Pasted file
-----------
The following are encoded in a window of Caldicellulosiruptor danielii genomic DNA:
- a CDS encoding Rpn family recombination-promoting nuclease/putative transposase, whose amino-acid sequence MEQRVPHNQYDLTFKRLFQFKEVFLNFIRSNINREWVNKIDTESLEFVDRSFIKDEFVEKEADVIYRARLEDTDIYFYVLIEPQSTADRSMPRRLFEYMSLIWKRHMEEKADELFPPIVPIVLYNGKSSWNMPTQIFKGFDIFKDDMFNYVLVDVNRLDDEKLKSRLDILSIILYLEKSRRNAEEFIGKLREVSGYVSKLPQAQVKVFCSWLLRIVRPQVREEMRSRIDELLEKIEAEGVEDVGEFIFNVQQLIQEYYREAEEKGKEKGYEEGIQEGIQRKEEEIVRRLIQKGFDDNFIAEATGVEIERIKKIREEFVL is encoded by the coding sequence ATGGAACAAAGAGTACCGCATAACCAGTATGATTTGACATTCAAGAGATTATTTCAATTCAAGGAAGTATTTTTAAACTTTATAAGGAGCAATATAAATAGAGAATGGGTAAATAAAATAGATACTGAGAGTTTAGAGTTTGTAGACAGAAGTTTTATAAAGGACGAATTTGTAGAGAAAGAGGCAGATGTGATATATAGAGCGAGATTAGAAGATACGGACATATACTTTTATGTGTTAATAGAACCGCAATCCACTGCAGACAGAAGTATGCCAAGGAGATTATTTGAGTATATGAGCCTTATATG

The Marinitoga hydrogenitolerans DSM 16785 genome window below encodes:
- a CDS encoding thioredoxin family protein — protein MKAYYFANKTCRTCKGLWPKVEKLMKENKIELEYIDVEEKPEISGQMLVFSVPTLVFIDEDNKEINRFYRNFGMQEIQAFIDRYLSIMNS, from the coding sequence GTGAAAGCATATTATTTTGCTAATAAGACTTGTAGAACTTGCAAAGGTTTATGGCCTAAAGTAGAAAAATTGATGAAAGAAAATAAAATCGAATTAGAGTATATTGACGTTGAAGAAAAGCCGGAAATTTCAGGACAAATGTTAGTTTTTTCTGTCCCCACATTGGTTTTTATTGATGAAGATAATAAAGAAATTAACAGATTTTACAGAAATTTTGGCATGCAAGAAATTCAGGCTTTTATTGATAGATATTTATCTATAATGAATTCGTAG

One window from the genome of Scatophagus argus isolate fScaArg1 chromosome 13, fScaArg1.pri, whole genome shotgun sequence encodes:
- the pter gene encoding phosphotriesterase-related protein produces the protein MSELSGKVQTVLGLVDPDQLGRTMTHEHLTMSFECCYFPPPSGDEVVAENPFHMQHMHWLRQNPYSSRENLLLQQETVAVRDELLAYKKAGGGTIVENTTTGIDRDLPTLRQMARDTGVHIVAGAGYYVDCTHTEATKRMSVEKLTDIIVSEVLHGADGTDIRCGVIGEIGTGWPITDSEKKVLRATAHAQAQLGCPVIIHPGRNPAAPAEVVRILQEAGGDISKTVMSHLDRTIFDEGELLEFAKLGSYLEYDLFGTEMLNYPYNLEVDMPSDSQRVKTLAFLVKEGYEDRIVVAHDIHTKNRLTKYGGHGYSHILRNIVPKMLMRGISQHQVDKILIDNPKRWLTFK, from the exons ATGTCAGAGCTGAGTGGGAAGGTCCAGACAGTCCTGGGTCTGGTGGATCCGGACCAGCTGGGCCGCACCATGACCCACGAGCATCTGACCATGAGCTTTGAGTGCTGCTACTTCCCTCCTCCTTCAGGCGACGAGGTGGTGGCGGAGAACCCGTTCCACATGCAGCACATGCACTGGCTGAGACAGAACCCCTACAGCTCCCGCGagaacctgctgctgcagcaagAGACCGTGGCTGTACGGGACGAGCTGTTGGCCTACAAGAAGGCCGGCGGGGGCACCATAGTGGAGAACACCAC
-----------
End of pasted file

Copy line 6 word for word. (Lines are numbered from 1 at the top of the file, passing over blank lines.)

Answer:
- the pter gene encoding phosphotriesterase-related protein produces the protein MSELSGKVQTVLGLVDPDQLGRTMTHEHLTMSFECCYFPPPSGDEVVAENPFHMQHMHWLRQNPYSSRENLLLQQETVAVRDELLAYKKAGGGTIVENTTTGIDRDLPTLRQMARDTGVHIVAGAGYYVDCTHTEATKRMSVEKLTDIIVSEVLHGADGTDIRCGVIGEIGTGWPITDSEKKVLRATAHAQAQLGCPVIIHPGRNPAAPAEVVRILQEAGGDISKTVMSHLDRTIFDEGELLEFAKLGSYLEYDLFGTEMLNYPYNLEVDMPSDSQRVKTLAFLVKEGYEDRIVVAHDIHTKNRLTKYGGHGYSHILRNIVPKMLMRGISQHQVDKILIDNPKRWLTFK, from the exons ATGTCAGAGCTGAGTGGGAAGGTCCAGACAGTCCTGGGTCTGGTGGATCCGGACCAGCTGGGCCGCACCATGACCCACGAGCATCTGACCATGAGCTTTGAGTGCTGCTACTTCCCTCCTCCTTCAGGCGACGAGGTGGTGGCGGAGAACCCGTTCCACATGCAGCACATGCACTGGCTGAGACAGAACCCCTACAGCTCCCGCGagaacctgctgctgcagcaagAGACCGTGGCTGTACGGGACGAGCTGTTGGCCTACAAGAAGGCCGGCGGGGGCACCATAGTGGAGAACACCAC